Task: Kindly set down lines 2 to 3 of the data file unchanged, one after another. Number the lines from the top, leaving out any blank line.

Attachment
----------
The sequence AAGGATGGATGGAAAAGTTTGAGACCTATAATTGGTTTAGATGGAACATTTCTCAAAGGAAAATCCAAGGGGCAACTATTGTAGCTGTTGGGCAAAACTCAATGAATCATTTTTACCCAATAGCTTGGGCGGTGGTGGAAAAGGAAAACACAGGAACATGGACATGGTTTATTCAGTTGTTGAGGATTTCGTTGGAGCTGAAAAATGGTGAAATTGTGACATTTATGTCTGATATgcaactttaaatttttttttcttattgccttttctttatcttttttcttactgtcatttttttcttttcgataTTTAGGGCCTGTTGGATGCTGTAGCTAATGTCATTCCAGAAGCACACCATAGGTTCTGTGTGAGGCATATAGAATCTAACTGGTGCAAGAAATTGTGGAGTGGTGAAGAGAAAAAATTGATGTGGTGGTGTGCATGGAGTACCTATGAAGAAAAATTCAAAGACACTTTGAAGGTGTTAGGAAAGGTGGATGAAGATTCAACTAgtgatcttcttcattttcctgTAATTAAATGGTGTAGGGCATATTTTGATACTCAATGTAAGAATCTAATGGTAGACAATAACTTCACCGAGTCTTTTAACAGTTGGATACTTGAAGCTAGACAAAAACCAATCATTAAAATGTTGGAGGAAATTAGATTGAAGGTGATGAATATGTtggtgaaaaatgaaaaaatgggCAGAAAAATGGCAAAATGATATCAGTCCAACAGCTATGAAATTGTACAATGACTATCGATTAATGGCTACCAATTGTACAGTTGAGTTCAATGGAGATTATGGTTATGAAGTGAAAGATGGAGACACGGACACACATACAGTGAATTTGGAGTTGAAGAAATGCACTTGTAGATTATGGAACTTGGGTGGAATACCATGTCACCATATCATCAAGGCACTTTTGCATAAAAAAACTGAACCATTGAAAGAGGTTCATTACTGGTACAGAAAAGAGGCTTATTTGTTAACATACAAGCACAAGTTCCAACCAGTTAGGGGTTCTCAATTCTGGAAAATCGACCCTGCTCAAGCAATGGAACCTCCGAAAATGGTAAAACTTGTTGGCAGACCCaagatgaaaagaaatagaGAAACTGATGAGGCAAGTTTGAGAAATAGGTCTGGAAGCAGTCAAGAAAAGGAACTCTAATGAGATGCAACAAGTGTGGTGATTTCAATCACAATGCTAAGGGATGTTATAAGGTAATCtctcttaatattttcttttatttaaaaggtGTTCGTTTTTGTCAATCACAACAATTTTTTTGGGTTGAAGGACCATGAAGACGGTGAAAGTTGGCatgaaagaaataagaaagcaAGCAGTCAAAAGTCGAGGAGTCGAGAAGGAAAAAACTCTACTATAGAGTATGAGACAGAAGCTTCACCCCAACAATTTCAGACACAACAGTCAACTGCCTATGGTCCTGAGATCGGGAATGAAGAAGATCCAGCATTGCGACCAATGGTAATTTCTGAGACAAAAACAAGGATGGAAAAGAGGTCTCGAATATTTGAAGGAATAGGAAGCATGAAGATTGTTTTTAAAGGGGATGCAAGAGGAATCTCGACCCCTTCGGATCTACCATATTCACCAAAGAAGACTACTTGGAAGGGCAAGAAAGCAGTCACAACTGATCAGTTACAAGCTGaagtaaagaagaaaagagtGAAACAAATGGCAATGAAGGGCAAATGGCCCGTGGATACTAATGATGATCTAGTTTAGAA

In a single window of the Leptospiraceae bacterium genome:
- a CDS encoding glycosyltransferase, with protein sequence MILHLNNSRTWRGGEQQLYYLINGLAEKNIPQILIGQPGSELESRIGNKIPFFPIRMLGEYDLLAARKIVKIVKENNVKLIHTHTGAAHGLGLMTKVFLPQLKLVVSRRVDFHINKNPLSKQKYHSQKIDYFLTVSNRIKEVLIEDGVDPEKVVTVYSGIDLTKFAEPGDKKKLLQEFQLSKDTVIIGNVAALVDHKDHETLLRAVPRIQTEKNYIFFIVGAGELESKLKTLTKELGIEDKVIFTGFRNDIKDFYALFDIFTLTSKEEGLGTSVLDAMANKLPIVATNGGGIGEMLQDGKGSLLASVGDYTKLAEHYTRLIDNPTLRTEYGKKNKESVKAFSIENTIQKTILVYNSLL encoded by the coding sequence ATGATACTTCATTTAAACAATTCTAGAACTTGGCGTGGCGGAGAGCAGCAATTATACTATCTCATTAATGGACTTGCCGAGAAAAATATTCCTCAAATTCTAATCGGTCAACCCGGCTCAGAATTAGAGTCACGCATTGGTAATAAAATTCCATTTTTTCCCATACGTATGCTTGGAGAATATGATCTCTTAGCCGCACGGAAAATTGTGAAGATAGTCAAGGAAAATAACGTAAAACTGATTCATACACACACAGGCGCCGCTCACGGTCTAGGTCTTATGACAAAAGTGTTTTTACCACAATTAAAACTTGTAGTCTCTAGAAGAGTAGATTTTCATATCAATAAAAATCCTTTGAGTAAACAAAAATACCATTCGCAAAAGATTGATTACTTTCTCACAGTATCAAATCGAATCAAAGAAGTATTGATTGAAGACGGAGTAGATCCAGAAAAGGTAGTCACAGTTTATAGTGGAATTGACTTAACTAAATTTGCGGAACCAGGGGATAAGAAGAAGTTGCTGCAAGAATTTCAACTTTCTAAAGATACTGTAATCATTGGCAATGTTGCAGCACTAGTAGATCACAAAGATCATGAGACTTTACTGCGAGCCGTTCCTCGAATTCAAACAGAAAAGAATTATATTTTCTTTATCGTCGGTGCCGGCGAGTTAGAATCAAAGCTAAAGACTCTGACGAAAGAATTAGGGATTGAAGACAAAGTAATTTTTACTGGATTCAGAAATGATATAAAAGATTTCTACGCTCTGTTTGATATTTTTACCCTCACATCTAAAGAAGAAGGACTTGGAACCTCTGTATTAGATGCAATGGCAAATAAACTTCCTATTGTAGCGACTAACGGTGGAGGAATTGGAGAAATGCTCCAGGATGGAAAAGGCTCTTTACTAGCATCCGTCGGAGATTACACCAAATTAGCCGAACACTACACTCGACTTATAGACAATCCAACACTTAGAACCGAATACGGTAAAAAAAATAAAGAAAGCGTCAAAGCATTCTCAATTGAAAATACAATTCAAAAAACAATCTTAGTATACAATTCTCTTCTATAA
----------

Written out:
In a single window of the Leptospiraceae bacterium genome:
- a CDS encoding glycosyltransferase, with protein sequence MILHLNNSRTWRGGEQQLYYLINGLAEKNIPQILIGQPGSELESRIGNKIPFFPIRMLGEYDLLAARKIVKIVKENNVKLIHTHTGAAHGLGLMTKVFLPQLKLVVSRRVDFHINKNPLSKQKYHSQKIDYFLTVSNRIKEVLIEDGVDPEKVVTVYSGIDLTKFAEPGDKKKLLQEFQLSKDTVIIGNVAALVDHKDHETLLRAVPRIQTEKNYIFFIVGAGELESKLKTLTKELGIEDKVIFTGFRNDIKDFYALFDIFTLTSKEEGLGTSVLDAMANKLPIVATNGGGIGEMLQDGKGSLLASVGDYTKLAEHYTRLIDNPTLRTEYGKKNKESVKAFSIENTIQKTILVYNSLL encoded by the coding sequence ATGATACTTCATTTAAACAATTCTAGAACTTGGCGTGGCGGAGAGCAGCAATTATACTATCTCATTAATGGACTTGCCGAGAAAAATATTCCTCAAATTCTAATCGGTCAACCCGGCTCAGAATTAGAGTCACGCATTGGTAATAAAATTCCATTTTTTCCCATACGTATGCTTGGAGAATATGATCTCTTAGCCGCACGGAAAATTGTGAAGATAGTCAAGGAAAATAACGTAAAACTGATTCATACACACACAGGCGCCGCTCACGGTCTAGGTCTTATGACAAAAGTGTTTTTACCACAATTAAAACTTGTAGTCTCTAGAAGAGTAGATTTTCATATCAATAAAAATCCTTTGAGTAAACAAAAATACCATTCGCAAAAGATTGATTACTTTCTCACAGTATCAAATCGAATCAAAGAAGTATTGATTGAAGACGGAGTAGATCCAGAAAAGGTAGTCACAGTTTATAGTGGAATTGACTTAACTAAATTTGCGGAACCAGGGGATAAGAAGAAGTTGCTGCAAGAATTTCAACTTTCTAAAGATACTGTAATCATTGGCAATGTTGCAGCACTAGTAGATCACAAAGATCATGAGACTTTACTGCGAGCCGTTCCTCGAATTCAAACAGAAAAGAATTATATTTTCTTTATCGTCGGTGCCGGCGAGTTAGAATCAAAGCTAAAGACTCTGACGAAAGAATTAGGGATTGAAGACAAAGTAATTTTTACTGGATTCAGAAATGATATAAAAGATTTCTACGCTCTGTTTGATATTTTTACCCTCACATCTAAAGAAGAAGGACTTGGAACCTCTGTATTAGATGCAATGGCAAATAAACTTCCTATTGTAGCGACTAACGGTGGAGGAATTGGAGAAATGCTCCAGGATGGAAAAGGCTCTTTACTAGCATCCGTCGGAGATTACACCAAATTAGCCGAACACTACACTCGACTTATAGACAATCCAACACTTAGAACCGAATACGGTAAAAAAAATAAAGAAAGCGTCAAAGCATTCTCAATTGAAAATACAATTCAAAAAACAATCTTAGTATACAATTCTCTTCTATAA